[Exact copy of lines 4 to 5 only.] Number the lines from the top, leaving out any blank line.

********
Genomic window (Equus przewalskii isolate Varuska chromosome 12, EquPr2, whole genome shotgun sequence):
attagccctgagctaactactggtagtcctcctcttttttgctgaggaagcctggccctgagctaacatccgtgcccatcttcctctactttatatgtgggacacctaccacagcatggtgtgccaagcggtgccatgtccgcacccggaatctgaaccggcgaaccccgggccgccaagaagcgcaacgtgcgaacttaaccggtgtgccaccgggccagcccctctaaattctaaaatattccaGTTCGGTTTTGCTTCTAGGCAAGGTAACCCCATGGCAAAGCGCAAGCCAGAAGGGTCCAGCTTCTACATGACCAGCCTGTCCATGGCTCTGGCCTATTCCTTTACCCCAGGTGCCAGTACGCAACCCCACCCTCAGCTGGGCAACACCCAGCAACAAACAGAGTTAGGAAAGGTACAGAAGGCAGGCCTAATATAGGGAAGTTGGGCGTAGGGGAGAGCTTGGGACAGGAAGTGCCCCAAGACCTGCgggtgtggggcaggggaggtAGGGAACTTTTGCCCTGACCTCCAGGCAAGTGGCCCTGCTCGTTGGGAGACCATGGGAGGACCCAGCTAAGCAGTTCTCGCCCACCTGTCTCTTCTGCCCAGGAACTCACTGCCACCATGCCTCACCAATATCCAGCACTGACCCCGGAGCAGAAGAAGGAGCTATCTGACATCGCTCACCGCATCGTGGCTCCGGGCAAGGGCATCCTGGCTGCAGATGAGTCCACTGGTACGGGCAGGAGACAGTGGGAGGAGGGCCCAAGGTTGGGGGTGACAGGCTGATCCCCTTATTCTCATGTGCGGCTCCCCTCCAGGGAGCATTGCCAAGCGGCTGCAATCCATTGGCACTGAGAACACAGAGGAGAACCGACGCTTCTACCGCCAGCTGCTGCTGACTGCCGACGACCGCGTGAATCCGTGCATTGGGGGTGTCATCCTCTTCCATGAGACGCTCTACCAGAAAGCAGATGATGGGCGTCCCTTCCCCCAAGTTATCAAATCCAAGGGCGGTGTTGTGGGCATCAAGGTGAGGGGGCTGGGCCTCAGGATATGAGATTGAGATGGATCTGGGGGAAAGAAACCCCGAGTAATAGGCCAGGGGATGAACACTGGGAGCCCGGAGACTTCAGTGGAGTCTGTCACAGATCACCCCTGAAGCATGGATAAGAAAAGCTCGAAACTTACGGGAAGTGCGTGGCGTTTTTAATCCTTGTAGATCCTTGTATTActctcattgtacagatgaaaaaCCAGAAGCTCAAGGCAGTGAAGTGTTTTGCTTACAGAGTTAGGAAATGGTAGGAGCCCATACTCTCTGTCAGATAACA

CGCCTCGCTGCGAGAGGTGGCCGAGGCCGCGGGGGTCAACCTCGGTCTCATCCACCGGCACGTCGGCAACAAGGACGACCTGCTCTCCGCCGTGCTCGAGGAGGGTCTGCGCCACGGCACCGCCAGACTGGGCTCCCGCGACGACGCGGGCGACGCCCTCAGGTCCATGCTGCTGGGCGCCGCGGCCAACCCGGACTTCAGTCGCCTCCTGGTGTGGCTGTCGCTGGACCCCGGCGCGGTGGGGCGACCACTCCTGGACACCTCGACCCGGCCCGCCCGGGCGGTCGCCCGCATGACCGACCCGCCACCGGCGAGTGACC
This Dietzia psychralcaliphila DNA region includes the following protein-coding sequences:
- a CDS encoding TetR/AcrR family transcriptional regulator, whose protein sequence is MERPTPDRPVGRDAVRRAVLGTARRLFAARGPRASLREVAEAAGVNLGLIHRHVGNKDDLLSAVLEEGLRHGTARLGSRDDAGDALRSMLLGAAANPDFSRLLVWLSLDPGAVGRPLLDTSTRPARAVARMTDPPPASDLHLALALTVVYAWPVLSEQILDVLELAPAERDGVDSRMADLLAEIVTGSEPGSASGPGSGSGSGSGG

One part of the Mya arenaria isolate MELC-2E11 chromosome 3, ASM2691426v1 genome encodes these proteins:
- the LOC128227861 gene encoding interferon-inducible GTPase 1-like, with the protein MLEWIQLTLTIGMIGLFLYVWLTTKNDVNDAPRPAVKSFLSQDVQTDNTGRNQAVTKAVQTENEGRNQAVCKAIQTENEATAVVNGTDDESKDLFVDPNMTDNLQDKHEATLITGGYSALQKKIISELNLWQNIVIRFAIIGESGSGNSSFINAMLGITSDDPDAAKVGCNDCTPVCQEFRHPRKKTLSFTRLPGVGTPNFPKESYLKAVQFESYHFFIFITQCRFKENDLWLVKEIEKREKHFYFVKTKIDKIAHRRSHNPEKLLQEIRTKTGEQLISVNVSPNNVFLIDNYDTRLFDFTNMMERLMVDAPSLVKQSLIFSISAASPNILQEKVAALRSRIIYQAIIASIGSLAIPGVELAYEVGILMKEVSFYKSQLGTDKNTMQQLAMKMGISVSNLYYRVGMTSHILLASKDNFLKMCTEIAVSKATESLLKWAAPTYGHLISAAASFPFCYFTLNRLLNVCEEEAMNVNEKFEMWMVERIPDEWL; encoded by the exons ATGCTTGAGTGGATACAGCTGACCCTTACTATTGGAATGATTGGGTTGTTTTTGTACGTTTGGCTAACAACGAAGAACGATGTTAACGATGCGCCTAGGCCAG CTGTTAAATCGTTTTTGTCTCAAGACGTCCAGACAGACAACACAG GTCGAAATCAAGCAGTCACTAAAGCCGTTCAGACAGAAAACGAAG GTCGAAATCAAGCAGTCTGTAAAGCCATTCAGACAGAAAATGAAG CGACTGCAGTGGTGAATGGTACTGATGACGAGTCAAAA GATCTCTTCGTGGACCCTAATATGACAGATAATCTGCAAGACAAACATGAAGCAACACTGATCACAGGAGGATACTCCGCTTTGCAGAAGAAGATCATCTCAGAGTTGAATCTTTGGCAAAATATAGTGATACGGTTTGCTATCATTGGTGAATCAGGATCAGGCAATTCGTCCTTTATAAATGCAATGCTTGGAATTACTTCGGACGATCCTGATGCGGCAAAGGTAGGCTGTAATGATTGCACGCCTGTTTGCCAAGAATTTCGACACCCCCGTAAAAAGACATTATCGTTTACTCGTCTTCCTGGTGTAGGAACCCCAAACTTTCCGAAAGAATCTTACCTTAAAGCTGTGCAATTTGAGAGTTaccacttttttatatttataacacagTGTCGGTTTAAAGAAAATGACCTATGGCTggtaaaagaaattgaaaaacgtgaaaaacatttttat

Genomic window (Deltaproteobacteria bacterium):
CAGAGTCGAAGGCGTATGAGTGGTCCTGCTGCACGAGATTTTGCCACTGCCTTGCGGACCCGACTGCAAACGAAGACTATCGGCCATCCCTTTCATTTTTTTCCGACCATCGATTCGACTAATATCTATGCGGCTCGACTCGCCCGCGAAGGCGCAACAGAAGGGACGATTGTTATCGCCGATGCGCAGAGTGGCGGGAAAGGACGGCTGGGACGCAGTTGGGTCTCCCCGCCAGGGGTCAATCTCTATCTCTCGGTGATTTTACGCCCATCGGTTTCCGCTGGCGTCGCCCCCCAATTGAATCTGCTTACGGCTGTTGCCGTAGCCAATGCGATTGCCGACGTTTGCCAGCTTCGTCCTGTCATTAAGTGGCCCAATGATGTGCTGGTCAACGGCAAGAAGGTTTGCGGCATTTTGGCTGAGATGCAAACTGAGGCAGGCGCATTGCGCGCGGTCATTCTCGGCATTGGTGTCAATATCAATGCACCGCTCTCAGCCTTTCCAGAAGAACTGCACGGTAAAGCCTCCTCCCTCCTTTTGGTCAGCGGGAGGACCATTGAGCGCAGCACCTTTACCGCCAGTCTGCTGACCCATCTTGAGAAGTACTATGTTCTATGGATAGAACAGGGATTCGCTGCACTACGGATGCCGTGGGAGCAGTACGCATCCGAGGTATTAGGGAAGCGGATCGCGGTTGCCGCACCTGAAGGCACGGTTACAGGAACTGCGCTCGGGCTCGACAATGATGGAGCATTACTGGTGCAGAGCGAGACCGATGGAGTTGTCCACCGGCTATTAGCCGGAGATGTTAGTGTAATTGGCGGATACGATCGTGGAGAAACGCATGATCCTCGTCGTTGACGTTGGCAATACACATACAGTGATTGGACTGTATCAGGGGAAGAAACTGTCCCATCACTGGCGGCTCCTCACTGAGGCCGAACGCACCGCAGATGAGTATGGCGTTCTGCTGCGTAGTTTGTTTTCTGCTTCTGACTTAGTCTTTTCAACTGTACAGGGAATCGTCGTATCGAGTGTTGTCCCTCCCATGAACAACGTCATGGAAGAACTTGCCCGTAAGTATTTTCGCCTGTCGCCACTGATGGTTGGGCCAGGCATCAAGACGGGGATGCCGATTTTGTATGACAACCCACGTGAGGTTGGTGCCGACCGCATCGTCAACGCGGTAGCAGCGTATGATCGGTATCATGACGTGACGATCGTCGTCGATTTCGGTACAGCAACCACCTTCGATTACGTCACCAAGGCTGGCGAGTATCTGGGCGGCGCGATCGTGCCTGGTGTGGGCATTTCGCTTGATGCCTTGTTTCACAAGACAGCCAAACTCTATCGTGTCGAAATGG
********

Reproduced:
This Dietzia psychralcaliphila DNA region includes the following protein-coding sequences:
- a CDS encoding TetR/AcrR family transcriptional regulator, whose protein sequence is MERPTPDRPVGRDAVRRAVLGTARRLFAARGPRASLREVAEAAGVNLGLIHRHVGNKDDLLSAVLEEGLRHGTARLGSRDDAGDALRSMLLGAAANPDFSRLLVWLSLDPGAVGRPLLDTSTRPARAVARMTDPPPASDLHLALALTVVYAWPVLSEQILDVLELAPAERDGVDSRMADLLAEIVTGSEPGSASGPGSGSGSGSGG